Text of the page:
Prohibitive favorite role suits WHS nine fine
From a club that won as often as the Bad News Bears before Tatum O’Neal to a unit that can’t stand to lose, Whittell High baseball has come a long way in two years under Don Amaral.
If Whittell doesn’t win the 2A Northern zone baseball tournament this weekend in Incline Village, it would be an upset of Hasim Rathman proportions.
“I’ve put a lot of pressure on these kids, but all year we’ve only had one goal and that’s to win state,” Amaral said.
Before Amaral arrived in 2000, WHS baseball was one of the worst programs in Northern Nevada. Sorry parents and former players, but there is no use lying. The program had trouble keeping coaches and a greater problem keeping the school’s best athletes interested. For obvious reasons the Warrior golf and track and field teams benefited from the struggles on the diamond.
But in two short years, Amaral has instilled the Warriors with overflowing confidence and given them the fundamental skills necessary to assume the unfamiliar role of prohibitive favorite.
“We were talking the other day about running up scores and they were telling me how much it meant to them beating Dayton 17-3 and Yerington 27-5 when it used to be the other way for them,” said Amaral, whose Warriors outscored league foes 168-21 this season.
Amaral realizes that the double-elimination zone tournament is a perfect setup to bring down an overconfident club, but from what he’s seen on the field early this week, he’s not even considering that possibility.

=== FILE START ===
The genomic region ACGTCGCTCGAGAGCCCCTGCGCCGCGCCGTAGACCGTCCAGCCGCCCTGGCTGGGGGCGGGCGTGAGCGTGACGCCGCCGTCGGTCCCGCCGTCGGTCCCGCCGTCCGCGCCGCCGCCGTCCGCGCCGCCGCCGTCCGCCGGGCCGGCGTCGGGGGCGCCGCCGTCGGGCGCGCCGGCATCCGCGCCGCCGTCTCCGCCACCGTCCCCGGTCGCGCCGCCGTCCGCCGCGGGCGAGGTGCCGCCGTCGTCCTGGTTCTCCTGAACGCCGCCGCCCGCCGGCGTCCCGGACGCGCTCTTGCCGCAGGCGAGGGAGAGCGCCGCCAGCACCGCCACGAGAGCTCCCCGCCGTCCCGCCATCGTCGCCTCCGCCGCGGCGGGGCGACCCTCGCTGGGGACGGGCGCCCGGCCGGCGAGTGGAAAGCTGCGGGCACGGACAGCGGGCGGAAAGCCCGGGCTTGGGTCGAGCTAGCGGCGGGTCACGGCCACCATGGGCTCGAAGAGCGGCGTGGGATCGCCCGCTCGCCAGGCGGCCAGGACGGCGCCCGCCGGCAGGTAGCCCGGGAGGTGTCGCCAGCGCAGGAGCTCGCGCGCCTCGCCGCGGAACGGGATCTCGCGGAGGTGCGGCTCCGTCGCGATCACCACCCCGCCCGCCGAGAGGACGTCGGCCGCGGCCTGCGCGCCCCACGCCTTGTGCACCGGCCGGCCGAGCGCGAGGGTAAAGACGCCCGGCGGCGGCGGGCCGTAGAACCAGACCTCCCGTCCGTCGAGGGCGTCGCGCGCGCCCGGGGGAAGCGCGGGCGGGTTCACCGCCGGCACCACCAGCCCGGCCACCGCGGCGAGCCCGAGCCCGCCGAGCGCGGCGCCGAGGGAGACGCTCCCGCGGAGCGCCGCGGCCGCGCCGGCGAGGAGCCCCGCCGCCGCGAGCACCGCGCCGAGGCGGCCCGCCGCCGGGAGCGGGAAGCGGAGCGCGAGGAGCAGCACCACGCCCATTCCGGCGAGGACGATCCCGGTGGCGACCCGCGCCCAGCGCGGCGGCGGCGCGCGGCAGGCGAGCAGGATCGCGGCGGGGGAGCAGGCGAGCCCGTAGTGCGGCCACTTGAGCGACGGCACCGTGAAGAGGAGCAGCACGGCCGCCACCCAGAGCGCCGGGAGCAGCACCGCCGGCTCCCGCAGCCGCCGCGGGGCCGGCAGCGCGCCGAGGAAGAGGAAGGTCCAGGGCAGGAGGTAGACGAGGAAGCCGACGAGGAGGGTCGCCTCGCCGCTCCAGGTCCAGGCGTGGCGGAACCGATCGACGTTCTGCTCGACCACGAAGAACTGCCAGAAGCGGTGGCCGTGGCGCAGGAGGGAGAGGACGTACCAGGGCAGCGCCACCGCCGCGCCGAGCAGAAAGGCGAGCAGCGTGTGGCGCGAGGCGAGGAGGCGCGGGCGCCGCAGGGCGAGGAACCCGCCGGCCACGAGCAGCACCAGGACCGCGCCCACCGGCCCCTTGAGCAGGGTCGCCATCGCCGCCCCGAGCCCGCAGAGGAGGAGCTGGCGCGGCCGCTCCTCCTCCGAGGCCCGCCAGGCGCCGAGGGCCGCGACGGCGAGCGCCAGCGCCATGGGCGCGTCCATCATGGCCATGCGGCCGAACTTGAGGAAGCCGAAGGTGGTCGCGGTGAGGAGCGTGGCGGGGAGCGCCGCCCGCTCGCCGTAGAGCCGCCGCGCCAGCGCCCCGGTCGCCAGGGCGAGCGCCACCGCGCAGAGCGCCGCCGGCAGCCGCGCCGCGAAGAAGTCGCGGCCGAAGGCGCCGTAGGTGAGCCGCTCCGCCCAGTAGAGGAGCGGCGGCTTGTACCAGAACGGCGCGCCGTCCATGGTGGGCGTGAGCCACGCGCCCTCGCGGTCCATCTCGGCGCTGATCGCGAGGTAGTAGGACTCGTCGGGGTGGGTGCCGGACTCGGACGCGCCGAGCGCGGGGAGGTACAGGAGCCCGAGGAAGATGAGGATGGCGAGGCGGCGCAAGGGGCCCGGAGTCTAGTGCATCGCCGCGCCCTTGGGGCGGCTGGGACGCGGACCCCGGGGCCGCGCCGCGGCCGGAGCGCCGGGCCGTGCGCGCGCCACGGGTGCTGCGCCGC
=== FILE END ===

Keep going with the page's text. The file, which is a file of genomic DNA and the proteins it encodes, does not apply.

“We had our best practice (Monday) that we had all year,” Amaral said. “It was like getting ready for a final exam. We’re very comfortable with our (favorite role) and we’re looking forward to going up there and playing.”
With seniors Brandon Lee, Chris Hannum, Thomas Hunter, Joe Piccola and Matt Olsen hitting near the .500 mark and one of the state’s top best deliverers to the plate in Lee, Incline, Tonopah and Hawthorne are in a tougher predicament than Whittell was last year.
Of course, those Warriors came in as the third seed and ended a decade of frustration by qualifying for state with a startling runner-up finish to Bishop Manogue.
A year later, the 21-8 Warriors are the hunted instead of the hunters. And there are a lot of ducks out on the pond.
Was it the depth of the team or U.S. Ski Team officials playing favorites? How can South Shore’s 17-year-old Travis Cabral, the 1999 national champion and a World Cup podium finisher this past season, not be bumped up to the “B” team.
Jeremy Bloom, the Papa John’s Bumps & Jumps overall champion, has to be shaking his head as well. He remained on the “C” team, even though the incoming Colorado freshman receiver will probably be redshirted by coach Gary Barnett.
Then again, with South Lake Tahoe’s Travis Ramos earning a spot on the “A” team and Chris Hernandez making the “B” team, maybe team officials were uncomfortable giving a third upper-level position to a bumper with the same address.
With many of the prep championships unfolding at the same time on Saturday, area fans will be hard-pressed to pick which event to attend. Should they watch STHS sprinter Jake Hurwitz go for his third straight zone 100-meter title in Reno or see WHS’s bid for a zone baseball championship in Incline Village? Also very tempting is seeing how many titles Whittell’s Luke Forvilly will win in the 2A zone track meet in Yerington, or how many of Dale Bogard’s STHS swimmers will qualify for state in Carson City.
But how does one fit in a South Tahoe Little League game that day?
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